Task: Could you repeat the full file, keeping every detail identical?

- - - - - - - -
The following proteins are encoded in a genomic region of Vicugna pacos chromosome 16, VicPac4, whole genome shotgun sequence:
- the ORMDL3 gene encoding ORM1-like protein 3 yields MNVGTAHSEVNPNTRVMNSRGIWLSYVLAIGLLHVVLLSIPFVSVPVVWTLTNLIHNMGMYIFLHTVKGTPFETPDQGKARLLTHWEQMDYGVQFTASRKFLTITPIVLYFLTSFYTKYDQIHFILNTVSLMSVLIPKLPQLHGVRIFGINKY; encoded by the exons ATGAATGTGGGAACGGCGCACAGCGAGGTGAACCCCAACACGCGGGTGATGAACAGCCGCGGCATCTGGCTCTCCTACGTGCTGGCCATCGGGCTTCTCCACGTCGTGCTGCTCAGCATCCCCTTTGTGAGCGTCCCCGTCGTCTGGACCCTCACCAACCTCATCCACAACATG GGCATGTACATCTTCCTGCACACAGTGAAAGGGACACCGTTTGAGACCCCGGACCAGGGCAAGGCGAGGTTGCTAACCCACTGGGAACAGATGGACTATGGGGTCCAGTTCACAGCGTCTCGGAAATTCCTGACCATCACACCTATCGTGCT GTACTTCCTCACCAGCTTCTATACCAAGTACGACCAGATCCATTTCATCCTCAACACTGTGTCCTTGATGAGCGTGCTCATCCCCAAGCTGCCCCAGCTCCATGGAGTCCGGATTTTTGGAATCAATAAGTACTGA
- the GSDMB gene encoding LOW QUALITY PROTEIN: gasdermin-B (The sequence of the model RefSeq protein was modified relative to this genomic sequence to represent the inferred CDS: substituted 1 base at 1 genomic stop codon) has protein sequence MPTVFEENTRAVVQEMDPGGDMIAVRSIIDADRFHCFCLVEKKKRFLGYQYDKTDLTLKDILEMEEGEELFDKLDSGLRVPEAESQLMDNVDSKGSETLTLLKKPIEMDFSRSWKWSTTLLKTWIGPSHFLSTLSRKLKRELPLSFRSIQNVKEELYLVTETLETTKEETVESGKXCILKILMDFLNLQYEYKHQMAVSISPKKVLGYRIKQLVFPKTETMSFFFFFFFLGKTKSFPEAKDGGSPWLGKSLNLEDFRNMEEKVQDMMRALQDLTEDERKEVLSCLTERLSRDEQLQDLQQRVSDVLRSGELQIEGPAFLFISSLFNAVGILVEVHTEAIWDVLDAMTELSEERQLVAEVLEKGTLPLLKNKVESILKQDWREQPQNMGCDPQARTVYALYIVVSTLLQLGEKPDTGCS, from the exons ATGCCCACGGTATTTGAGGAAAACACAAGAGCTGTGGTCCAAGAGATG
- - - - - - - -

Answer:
The following proteins are encoded in a genomic region of Vicugna pacos chromosome 16, VicPac4, whole genome shotgun sequence:
- the ORMDL3 gene encoding ORM1-like protein 3 yields MNVGTAHSEVNPNTRVMNSRGIWLSYVLAIGLLHVVLLSIPFVSVPVVWTLTNLIHNMGMYIFLHTVKGTPFETPDQGKARLLTHWEQMDYGVQFTASRKFLTITPIVLYFLTSFYTKYDQIHFILNTVSLMSVLIPKLPQLHGVRIFGINKY; encoded by the exons ATGAATGTGGGAACGGCGCACAGCGAGGTGAACCCCAACACGCGGGTGATGAACAGCCGCGGCATCTGGCTCTCCTACGTGCTGGCCATCGGGCTTCTCCACGTCGTGCTGCTCAGCATCCCCTTTGTGAGCGTCCCCGTCGTCTGGACCCTCACCAACCTCATCCACAACATG GGCATGTACATCTTCCTGCACACAGTGAAAGGGACACCGTTTGAGACCCCGGACCAGGGCAAGGCGAGGTTGCTAACCCACTGGGAACAGATGGACTATGGGGTCCAGTTCACAGCGTCTCGGAAATTCCTGACCATCACACCTATCGTGCT GTACTTCCTCACCAGCTTCTATACCAAGTACGACCAGATCCATTTCATCCTCAACACTGTGTCCTTGATGAGCGTGCTCATCCCCAAGCTGCCCCAGCTCCATGGAGTCCGGATTTTTGGAATCAATAAGTACTGA
- the GSDMB gene encoding LOW QUALITY PROTEIN: gasdermin-B (The sequence of the model RefSeq protein was modified relative to this genomic sequence to represent the inferred CDS: substituted 1 base at 1 genomic stop codon) has protein sequence MPTVFEENTRAVVQEMDPGGDMIAVRSIIDADRFHCFCLVEKKKRFLGYQYDKTDLTLKDILEMEEGEELFDKLDSGLRVPEAESQLMDNVDSKGSETLTLLKKPIEMDFSRSWKWSTTLLKTWIGPSHFLSTLSRKLKRELPLSFRSIQNVKEELYLVTETLETTKEETVESGKXCILKILMDFLNLQYEYKHQMAVSISPKKVLGYRIKQLVFPKTETMSFFFFFFFLGKTKSFPEAKDGGSPWLGKSLNLEDFRNMEEKVQDMMRALQDLTEDERKEVLSCLTERLSRDEQLQDLQQRVSDVLRSGELQIEGPAFLFISSLFNAVGILVEVHTEAIWDVLDAMTELSEERQLVAEVLEKGTLPLLKNKVESILKQDWREQPQNMGCDPQARTVYALYIVVSTLLQLGEKPDTGCS, from the exons ATGCCCACGGTATTTGAGGAAAACACAAGAGCTGTGGTCCAAGAGATG